Friday, April 24, 2009

The Last March

The summer sun shone exceedingly bright
Struck harshly on old men in a mid morning parade
Made the marching lane seem wider than it was
And, also, made it seem longer than they can walk

A late shutting lamp post cast its light feebly
A toothless veteran pointed to it and cackled
Mocking the uselessness of lamplight on a bright morn
The rest of the men understood and nodded in agreement

Old men out on a march on a hot cemented road
Dragging stiff legs and scuffing shoe toes with each step
Moving funny in a rhythmic shuffle caused by
An uneven gait of stubborn and unmatched legs

Little kids on the curb laughed heartily
To see a gang of elderly men marching to
The lilt of a marching band they hardly hear
Half bending stiff knees and stomping sore feet

Feet that have walked the long mile
Of death marches and humiliating retreats
Feet that carried comrades dead and dying
Midst the brutal prodding of ruthless bayonets

In the grandstand the local town officials
Sipped lemonade and munched crumbly cookies
Grinned amusedly as the old marchers passed
Their hands full of cookies, unable to wave nor clap

What a hilarious sight, they thought
Old men in raggedy faded unmatched uniforms
Gamely jerking tired legs offbeat with the drums
Kept pace with young maidens riding a floral float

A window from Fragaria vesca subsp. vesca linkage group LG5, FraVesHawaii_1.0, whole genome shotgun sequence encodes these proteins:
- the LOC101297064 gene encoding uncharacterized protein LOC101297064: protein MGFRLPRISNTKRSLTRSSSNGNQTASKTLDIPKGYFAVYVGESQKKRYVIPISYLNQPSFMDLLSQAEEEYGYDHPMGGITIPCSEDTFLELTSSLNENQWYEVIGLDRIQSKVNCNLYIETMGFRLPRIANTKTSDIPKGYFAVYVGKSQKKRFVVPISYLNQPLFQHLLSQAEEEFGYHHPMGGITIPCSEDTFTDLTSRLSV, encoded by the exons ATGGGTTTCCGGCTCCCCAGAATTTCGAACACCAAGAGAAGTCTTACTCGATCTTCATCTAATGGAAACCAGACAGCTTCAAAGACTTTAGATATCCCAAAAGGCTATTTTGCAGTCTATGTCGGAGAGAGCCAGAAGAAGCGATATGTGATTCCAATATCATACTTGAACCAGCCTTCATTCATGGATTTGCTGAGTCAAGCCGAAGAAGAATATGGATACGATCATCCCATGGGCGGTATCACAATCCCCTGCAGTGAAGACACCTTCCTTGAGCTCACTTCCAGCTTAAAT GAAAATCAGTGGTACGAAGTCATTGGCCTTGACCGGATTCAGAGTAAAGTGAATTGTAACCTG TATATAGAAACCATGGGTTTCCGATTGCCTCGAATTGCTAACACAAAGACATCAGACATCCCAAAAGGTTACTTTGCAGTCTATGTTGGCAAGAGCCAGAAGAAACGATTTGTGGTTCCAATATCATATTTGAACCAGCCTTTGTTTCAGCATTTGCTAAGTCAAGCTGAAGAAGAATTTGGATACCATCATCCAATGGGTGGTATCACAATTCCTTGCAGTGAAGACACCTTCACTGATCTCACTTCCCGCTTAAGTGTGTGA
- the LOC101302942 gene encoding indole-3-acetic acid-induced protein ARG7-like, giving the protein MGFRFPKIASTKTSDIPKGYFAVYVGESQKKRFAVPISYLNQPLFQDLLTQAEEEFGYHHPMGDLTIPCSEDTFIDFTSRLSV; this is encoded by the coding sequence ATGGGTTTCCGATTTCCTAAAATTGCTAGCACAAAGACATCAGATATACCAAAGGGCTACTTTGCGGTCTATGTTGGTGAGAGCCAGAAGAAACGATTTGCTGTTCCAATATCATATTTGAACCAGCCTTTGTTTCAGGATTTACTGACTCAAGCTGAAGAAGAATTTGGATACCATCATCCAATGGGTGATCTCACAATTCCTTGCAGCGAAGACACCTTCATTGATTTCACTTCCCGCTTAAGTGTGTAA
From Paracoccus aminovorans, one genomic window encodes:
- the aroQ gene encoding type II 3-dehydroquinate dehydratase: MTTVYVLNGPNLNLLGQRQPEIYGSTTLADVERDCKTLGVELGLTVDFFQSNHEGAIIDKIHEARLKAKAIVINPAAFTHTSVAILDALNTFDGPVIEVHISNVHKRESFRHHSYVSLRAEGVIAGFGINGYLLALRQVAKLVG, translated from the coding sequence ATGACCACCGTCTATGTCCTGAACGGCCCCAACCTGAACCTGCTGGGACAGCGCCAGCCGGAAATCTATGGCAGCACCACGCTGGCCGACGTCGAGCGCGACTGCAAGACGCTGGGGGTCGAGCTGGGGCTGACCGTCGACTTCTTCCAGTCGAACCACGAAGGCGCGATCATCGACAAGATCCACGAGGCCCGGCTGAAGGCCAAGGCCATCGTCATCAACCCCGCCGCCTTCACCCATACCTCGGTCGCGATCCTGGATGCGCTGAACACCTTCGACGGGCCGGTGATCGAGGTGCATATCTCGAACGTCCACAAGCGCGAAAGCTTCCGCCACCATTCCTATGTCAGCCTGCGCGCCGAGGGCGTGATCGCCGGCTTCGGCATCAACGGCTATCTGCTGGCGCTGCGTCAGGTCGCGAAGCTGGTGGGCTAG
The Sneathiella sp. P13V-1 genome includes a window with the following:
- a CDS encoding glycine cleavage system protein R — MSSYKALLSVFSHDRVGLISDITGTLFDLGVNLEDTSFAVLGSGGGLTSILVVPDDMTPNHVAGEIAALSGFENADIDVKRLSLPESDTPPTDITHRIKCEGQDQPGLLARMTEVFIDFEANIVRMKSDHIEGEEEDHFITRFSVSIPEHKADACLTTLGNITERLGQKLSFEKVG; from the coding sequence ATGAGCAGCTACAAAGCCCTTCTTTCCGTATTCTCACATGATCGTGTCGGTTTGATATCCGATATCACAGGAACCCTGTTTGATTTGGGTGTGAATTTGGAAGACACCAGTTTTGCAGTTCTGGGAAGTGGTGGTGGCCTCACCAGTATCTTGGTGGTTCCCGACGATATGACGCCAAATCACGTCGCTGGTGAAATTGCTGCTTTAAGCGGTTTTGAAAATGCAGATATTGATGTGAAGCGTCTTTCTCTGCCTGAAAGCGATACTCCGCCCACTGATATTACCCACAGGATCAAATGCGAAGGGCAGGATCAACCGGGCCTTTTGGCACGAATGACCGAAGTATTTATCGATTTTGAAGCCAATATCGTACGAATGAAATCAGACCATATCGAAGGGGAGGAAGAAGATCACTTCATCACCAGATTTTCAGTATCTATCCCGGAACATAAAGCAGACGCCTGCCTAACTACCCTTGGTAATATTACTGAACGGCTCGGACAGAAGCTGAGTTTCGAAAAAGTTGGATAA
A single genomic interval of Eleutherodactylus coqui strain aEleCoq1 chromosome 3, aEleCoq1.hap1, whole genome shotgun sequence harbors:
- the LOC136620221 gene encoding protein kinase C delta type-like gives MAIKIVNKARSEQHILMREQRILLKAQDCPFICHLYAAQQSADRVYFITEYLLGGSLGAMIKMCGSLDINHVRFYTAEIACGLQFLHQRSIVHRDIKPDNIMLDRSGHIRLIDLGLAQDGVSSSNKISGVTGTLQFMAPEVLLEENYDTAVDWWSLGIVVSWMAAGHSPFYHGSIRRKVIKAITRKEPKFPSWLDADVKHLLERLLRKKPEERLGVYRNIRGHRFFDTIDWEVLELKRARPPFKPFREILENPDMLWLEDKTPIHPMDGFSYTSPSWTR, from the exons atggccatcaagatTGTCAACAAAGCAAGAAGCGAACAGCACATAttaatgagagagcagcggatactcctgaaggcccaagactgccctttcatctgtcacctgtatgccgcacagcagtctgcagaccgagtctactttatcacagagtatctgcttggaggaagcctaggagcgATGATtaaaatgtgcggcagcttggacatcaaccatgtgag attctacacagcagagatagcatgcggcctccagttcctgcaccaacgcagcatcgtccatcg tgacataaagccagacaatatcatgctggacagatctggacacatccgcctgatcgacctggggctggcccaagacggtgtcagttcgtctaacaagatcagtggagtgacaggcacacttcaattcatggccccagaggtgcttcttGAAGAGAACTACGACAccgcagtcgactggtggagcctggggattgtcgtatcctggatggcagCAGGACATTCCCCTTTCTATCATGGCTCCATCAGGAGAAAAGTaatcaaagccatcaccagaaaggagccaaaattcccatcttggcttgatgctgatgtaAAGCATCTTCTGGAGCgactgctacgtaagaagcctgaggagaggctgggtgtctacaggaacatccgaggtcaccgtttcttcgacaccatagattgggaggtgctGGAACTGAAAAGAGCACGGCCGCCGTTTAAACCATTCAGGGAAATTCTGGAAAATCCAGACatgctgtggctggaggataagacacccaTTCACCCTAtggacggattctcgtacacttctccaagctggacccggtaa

Amidst the pomp and flourish of a glorious parade
Less than a score of decrepit derelicts of forgotten wars
Hobbled and plodded looking proud but hurting
On a hot and sunny day in the month of June

Marching to a band with faint drumbeats and muted fifes
Struggling to look smart midst the gaiety and glamor
Looking laughable to an amused crowd at the curb
Stepping in earnest to the beat of a remotely heard band

True heroes marching through indifference and apathy
Onward they moved, gallant and proud, yet, pathetic and comical
Through jeers and taunts of children yesterday born
And of uncaring men and women with amnesic minds

In a year their numbers would have dwindled and faded
No more heroes to take part in the celebration of our independence
Now spared of the unkindness of forgotten heroisms and won freedoms
Of the derisive fun and unwitting ingratitude of children and countrymen

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